Around the World in Tokyo: 4 Cultural Neighborhoods for Eating, Shopping and Hanging Out

Lily Crossley-Baxter

In a city as big as Tokyo you can travel around the world in a single day—from shopping for Korean skincare to relaxing with a coffee on an Italian piazza, this city has it all.

cultural neighborhoods in Tokyo
Photo by Kabacchi used under CC

If you’re looking to explore Asia but don’t quite have the budget for all the flights, you can get a taster right here in the city. Tokyo and neighboring prefecture Yokohama are home to some fantastic corners of culture that will introduce you to new places, cure any cravings and help you stock up with missing ingredients and new skincare treats. You can travel a little further afield too—with a mini-Europe and even a sliver of India hidden away in the city streets—so leave your passport behind and grab your Pasmo card instead and explore these cultual neighborhoods in Tokyo!

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Cultural neighborhoods in Tokyo

Yokohama: Japan’s largest Chinatown

ethnic neighborhoods in Tokyo
Photo by Luca Mascaro used under CC

Ok, so it isn’t exactly in Tokyo, but as Japan’s (and Asia’s) largest Chinatown, it couldn’t really be left off the list. As one of the first ports to open to foreign trade in 1859, the area was soon a hub of international activity and the settlers from China gathered. Now complete with an ornate temple and entrance gates, the area is filled with shops, restaurants and businesses.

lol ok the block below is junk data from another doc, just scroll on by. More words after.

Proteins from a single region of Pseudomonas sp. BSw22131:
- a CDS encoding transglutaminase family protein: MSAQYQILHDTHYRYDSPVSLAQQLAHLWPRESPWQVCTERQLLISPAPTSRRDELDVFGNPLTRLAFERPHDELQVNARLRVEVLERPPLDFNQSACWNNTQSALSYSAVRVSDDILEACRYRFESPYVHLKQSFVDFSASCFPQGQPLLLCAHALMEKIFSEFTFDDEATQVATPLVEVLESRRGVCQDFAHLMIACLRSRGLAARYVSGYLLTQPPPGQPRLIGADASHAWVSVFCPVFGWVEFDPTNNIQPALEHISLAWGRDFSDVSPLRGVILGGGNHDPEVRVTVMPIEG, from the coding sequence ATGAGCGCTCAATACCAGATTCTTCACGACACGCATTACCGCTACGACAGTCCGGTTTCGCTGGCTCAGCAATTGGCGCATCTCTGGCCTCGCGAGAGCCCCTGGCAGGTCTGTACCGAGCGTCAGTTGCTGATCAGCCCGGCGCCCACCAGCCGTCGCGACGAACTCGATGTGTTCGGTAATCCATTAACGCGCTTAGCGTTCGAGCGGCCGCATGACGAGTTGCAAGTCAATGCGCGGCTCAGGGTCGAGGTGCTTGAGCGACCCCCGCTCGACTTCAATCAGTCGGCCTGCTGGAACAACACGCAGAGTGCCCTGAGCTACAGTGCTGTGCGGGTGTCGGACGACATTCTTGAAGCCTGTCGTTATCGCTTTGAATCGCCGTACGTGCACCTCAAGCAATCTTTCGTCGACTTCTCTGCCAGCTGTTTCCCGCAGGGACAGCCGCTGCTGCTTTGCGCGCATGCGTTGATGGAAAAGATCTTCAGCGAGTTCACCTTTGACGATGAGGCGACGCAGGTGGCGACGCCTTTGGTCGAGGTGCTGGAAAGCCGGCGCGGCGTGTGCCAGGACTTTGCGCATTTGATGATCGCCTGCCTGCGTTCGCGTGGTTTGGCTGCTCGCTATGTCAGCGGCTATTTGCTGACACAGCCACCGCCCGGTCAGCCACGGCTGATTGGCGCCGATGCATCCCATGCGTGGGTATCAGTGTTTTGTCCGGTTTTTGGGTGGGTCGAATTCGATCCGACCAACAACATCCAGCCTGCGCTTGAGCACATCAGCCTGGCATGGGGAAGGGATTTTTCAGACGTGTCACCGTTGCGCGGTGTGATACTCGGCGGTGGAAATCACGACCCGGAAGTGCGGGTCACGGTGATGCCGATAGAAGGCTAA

Whether you’re after street food like steamed buns or want a full meal, there are countless options to choose from including many that have an all-you-can-eat option. Try some bubble tea, pick up some souvenirs and even enjoy one of the lantern or spring festivals—Chinatown is a feast for the senses (and especially the stomach).



Access: Motomachi Chukagai Station, 10 minutes from Yokohama

Shin-Okubo: All things Korea

One of Japan’s nearest neighbors, Korea has plenty that Japan loves, from skin-care ranges to traditional barbecue nights. In Shin Ogikubo (on the Yamanote Line) you’ll find everything you could ever want, from K-pop karaoke nights to some amazing new Innisfree face masks you’re dead keen to try out. If you thought Japan was good for cosmetics, you have a whole new world to explore; Korea is the country of the 10-step skincare routine and the beauty-product mecca of the world, so get exploring.

All that singing and/or shopping is bound to work up an appetite, and luckily there’s plenty of food to try, from traditional Korean barbecue joints to street food stalls serving treats like Korean pancakes and everyone’s guilty-pleasure of Korean fried chicken. If you’re after a coffee, try one of the K-pop cafes—and if you’re a fan, you can explore some of the intense K-pop stores for more cherub-like faces than you ever knew existed.

Access: Shin-Okubo is two minutes from Shinjuku on the Yamanote Line, headed toward Ikebukuro (not the Shibuya direction).

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REThink Tokyo

Nishi-Kasai: (Very) Little India

ethnic neighborhoods in Tokyo
Photo by ayako used under CC